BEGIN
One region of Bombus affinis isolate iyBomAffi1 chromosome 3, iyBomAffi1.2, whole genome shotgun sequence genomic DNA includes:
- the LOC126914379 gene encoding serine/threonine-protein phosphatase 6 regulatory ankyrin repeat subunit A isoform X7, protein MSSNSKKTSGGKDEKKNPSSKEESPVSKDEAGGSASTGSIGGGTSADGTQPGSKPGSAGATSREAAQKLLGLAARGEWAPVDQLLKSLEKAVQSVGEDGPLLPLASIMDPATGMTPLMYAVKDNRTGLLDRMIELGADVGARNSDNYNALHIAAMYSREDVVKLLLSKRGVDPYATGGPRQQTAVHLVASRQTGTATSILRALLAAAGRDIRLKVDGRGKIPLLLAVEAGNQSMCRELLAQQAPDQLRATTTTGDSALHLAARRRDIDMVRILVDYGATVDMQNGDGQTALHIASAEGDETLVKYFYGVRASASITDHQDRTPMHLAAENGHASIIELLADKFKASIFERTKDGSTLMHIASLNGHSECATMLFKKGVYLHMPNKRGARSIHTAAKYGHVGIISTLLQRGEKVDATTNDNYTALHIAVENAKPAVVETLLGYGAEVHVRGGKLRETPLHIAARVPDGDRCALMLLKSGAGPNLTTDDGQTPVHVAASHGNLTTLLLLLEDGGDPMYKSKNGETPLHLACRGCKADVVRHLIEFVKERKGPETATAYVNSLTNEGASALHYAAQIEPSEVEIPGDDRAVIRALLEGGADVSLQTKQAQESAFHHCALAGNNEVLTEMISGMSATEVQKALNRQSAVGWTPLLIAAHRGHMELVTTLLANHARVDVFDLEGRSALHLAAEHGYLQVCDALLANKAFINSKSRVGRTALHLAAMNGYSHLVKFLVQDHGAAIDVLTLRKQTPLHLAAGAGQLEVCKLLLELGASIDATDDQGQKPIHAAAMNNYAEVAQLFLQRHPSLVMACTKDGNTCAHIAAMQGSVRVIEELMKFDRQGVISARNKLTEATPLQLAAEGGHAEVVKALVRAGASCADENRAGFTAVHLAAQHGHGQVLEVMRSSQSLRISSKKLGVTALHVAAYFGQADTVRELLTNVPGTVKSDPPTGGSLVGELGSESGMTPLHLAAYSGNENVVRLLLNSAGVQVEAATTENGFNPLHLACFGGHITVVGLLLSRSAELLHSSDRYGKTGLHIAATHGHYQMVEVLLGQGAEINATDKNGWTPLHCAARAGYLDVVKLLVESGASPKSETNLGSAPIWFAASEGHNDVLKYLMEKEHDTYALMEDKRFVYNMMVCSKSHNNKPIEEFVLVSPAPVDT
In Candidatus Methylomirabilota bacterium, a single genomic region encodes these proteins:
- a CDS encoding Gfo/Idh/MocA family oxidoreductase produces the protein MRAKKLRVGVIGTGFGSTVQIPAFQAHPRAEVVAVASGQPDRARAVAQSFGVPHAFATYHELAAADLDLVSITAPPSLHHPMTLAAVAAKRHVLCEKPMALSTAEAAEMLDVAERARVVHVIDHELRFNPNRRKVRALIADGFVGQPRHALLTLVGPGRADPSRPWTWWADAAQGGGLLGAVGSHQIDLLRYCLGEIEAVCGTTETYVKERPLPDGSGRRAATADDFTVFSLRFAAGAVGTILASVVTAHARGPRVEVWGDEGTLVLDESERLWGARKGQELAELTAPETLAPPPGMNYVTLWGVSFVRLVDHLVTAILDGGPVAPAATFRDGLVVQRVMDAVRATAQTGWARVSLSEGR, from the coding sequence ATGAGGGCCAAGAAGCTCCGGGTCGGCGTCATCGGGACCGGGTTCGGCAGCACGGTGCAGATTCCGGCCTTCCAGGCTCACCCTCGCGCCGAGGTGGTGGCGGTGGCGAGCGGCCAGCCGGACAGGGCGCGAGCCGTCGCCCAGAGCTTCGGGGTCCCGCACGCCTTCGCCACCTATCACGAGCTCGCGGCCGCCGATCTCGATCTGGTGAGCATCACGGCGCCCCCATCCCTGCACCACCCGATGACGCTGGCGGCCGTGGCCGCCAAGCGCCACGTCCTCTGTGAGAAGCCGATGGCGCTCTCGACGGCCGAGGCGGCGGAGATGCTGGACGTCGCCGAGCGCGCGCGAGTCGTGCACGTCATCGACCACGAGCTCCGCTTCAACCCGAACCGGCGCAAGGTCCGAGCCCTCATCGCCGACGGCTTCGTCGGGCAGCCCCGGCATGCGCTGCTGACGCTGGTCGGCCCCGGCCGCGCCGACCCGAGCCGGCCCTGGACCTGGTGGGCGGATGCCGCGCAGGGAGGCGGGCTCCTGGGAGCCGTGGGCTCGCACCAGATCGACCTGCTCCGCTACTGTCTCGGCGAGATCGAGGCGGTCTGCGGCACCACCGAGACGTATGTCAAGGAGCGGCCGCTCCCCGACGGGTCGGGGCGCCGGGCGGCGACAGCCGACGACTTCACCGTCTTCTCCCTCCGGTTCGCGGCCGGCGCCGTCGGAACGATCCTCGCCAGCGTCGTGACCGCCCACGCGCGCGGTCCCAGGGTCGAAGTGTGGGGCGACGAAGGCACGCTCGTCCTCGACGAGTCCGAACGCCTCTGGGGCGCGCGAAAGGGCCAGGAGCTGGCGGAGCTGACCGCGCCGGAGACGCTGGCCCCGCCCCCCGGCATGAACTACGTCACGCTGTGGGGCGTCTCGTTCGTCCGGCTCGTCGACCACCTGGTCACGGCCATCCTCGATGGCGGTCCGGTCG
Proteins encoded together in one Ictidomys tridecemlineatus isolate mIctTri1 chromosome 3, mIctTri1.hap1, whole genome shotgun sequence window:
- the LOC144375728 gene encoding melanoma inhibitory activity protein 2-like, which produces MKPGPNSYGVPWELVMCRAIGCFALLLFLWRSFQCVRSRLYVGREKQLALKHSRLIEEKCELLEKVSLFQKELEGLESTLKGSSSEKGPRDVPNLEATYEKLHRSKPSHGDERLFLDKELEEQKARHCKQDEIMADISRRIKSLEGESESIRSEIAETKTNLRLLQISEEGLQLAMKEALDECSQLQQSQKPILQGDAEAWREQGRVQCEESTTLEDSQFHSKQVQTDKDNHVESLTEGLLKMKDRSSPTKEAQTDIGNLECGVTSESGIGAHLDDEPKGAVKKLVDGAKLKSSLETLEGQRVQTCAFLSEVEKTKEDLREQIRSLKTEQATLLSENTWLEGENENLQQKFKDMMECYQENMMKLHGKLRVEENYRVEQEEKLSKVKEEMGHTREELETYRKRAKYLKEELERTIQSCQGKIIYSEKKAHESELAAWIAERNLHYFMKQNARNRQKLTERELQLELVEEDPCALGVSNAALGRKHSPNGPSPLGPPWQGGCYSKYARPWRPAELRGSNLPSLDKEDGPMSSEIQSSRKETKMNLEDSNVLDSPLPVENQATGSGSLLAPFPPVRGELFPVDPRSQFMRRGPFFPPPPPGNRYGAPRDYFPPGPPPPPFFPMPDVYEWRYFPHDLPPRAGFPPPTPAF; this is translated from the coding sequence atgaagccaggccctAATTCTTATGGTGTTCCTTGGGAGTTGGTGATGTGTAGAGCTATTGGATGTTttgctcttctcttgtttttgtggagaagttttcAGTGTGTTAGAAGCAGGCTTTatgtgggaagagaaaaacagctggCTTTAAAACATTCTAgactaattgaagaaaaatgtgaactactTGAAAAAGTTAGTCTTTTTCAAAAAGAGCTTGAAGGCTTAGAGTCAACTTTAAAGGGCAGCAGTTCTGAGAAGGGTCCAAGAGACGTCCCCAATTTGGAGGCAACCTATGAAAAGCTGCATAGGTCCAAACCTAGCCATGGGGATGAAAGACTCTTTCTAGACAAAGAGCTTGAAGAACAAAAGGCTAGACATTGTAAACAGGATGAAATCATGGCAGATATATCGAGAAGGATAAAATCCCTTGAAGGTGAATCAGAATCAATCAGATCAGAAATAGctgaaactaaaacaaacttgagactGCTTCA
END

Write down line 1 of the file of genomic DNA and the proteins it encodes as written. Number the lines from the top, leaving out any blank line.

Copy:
One region of Bombus affinis isolate iyBomAffi1 chromosome 3, iyBomAffi1.2, whole genome shotgun sequence genomic DNA includes: